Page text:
Third limitation is the passive and poor response to child abuse. For example, even if an expert meets the parent and child in person after the report, when the parent concludes corporal punishment as discipline, the expert has to accept it passively. Judging the situation solely based on parents’ arguments, it is hard to figure out the reality. Since the field investigation is conducted after a suspected child abuse report, most of the abusers are uncooperative. Furthermore, the police who separated the child after receiving the report are sometimes involved in lawsuits. As above, since there can be a risk of one’s position, and the psychological burden of putting someone under the stigma of being an abusive parent, it is hard to intervene. Lee, a teacher of a daycare center, said that despite various institutional arrangements, child abuse continues because of the perception thinking child as a property. She also added, “Despite high rate of child abuse occuring at home, current policies are focused on abuse that occurs in childcare institutions such as kindergarten or daycare center.”
Improvements are needed to prevent child abuse
Foreign countries have made various efforts to prevent child abuse. For example, in Virginia, United States, if a parent inflicts serious injury to a child, he or she is imprisoned for two to ten years or fined up to one million dollars. In severe cases, the parental right may also be restricted. In addition, when child abuse is reported, children can be protected for 72 hours without parental agreement. Also, 34 states operate emergency telephone calls for child abuse all day, and 45 states have introduced a central registration system to manage child abuse across the state comprehensively. A police officer in charge of child abuse is assigned within the police station, and a counselor from a specialized child protection agency exists. Moreover, by recognizing child abuse as a local community problem, private institutions provide actual child abuse prevention services. The government minimizes intervention by providing only financial resources and basic policy directions. France’s efforts are also remarkable. According to the Criminal Law, when a child under the age of 15 is killed by violence, the abuser is imprisoned for 30 years. If the murder was intentional, the abuser is sentenced to life imprisonment. In the case of neglecting a child, the judge may deprive some part or all of the parental authority.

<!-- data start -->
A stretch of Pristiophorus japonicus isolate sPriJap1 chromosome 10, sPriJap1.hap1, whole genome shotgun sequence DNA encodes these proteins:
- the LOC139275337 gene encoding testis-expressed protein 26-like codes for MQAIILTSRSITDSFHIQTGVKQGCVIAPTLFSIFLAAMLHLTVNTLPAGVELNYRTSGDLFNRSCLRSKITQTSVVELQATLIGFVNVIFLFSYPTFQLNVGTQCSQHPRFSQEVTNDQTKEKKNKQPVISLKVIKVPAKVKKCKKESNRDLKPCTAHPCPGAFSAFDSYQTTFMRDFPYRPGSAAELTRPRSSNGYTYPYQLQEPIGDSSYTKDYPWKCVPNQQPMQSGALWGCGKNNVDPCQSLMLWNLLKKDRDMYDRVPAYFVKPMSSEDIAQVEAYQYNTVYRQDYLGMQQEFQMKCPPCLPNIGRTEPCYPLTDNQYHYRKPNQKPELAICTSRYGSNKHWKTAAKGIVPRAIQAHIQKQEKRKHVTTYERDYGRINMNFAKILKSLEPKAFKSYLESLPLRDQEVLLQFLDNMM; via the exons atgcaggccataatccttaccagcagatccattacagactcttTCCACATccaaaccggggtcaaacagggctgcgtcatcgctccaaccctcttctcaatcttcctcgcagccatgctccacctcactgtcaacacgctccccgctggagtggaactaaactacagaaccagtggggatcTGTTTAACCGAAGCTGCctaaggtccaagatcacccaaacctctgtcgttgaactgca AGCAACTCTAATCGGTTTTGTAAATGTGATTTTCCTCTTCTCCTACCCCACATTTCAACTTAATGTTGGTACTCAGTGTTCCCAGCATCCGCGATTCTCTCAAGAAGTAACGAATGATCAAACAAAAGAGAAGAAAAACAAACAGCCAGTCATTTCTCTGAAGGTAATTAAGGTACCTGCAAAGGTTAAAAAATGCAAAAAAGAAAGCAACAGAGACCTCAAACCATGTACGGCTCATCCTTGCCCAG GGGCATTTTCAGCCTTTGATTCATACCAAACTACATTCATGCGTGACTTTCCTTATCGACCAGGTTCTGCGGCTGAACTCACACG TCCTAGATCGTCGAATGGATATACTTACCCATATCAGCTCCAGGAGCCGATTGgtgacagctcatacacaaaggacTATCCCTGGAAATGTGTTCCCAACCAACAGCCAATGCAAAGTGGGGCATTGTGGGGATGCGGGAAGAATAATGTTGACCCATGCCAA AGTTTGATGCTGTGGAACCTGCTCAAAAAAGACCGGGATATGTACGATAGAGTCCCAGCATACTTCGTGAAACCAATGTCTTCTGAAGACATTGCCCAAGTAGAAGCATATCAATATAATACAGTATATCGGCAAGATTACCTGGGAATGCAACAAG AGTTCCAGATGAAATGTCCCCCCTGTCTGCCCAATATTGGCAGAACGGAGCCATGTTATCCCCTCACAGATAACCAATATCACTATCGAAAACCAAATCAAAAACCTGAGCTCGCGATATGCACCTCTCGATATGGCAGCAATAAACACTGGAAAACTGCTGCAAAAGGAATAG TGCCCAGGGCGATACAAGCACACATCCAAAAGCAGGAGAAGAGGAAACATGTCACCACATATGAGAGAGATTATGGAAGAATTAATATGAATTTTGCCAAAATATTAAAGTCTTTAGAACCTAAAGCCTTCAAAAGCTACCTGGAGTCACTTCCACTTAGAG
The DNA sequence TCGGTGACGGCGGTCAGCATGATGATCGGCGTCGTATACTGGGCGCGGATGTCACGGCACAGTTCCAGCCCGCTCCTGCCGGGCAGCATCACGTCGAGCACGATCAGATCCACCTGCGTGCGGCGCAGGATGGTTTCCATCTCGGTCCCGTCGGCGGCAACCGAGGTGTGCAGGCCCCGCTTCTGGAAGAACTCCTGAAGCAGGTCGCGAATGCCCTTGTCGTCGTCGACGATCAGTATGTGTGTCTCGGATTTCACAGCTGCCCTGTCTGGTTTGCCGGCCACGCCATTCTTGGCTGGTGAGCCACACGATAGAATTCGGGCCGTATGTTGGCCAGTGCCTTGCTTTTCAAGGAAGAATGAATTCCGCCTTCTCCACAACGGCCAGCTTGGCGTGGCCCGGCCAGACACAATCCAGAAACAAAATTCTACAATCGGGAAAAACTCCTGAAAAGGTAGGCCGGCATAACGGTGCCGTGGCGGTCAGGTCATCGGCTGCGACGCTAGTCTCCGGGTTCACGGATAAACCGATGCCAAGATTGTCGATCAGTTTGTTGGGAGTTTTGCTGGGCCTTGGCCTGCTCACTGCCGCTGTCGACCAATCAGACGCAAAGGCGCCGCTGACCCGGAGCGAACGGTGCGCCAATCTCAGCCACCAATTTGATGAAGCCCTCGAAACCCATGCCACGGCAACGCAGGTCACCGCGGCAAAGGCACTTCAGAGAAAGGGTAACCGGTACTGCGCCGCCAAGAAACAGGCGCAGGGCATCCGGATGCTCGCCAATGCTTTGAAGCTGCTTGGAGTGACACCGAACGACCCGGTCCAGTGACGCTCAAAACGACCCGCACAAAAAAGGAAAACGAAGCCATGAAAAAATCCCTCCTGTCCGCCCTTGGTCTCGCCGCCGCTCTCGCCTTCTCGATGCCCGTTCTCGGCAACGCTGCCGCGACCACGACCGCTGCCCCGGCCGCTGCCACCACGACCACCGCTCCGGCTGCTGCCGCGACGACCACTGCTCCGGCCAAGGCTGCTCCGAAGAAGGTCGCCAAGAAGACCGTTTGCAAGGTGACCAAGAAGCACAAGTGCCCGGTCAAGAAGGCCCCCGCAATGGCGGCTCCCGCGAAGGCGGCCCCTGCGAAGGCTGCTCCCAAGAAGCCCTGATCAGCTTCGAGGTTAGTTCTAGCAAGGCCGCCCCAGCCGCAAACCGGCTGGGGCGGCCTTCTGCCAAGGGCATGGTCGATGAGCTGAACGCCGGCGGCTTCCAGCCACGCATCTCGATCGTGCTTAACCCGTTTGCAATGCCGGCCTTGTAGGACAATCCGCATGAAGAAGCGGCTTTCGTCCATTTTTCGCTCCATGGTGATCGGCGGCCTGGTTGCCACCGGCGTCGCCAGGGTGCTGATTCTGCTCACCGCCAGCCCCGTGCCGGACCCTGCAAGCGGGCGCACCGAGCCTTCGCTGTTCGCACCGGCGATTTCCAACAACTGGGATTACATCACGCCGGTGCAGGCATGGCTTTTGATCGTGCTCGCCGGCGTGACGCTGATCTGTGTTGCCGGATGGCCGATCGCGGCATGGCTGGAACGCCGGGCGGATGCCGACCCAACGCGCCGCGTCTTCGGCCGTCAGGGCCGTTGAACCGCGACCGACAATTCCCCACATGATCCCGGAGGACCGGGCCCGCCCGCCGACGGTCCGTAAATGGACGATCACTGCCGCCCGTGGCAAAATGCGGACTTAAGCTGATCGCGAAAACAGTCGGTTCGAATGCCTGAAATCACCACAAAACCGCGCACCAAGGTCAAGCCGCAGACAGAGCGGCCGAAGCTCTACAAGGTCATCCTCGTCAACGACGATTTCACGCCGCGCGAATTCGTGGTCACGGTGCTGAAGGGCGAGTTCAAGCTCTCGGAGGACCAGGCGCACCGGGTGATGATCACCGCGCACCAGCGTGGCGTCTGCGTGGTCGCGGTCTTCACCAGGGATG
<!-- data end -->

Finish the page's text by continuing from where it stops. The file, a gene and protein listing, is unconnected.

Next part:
While various efforts are being made to prevent child abuse, experts argue that child abuse laws and manuals are relatively systematic even nowadays. Eventually, people's awareness about child abuse and the perception of children should fundamentally be improved. That is, people should recognize that child abuse is a crime, and corporal punishment should not be a means of discipline. People should know that mental suffering such as emotional abuse or neglect is also abuse. In addition, measures must be taken to protect the reporter and prevent disadvantages from the report. For example, if abuse occurs in a facility, such as a child welfare center, the facility is ordered to be closed for a certain term. Therefore, a person obligated to report may feel it difficult to report abuse when it occurs inside his/her facility. Creating a culture in which people report suspected child abuse without hesitation is important to protect children.
The most important thing is to teach children that they deserve protection and respect. Also, to overcome the phenomenon of improper parenting attitudes and lack of parenting knowledge and skills, which are frequently seen in abusers, education for parents must be initiated. Lee said that it is essential to improve awareness of children. Since it is practically impossible to install CCTV in home like children institution, she said that improving people’s awareness is the most addressed direction of preventing child abuse.
Since child abuse is a serious crime that causes lifelong injuries to victims, it must be resolved urgently. Although a legal system that thoroughly protects the victims and punishes the perpetrators is necessary, making efforts to prevent child abuse in advance is more critical. However, in the end, the most important thing is people’s constant attention and consciousness about child abuse. Since countless children have already been victimized by child abuse, and furthermore, by an indifferent and immature society on this issue, people have to work hard from now on to prevent additional victims from suffering.
Kang Da-hyun, Park Ji-won email@example.com, firstname.lastname@example.org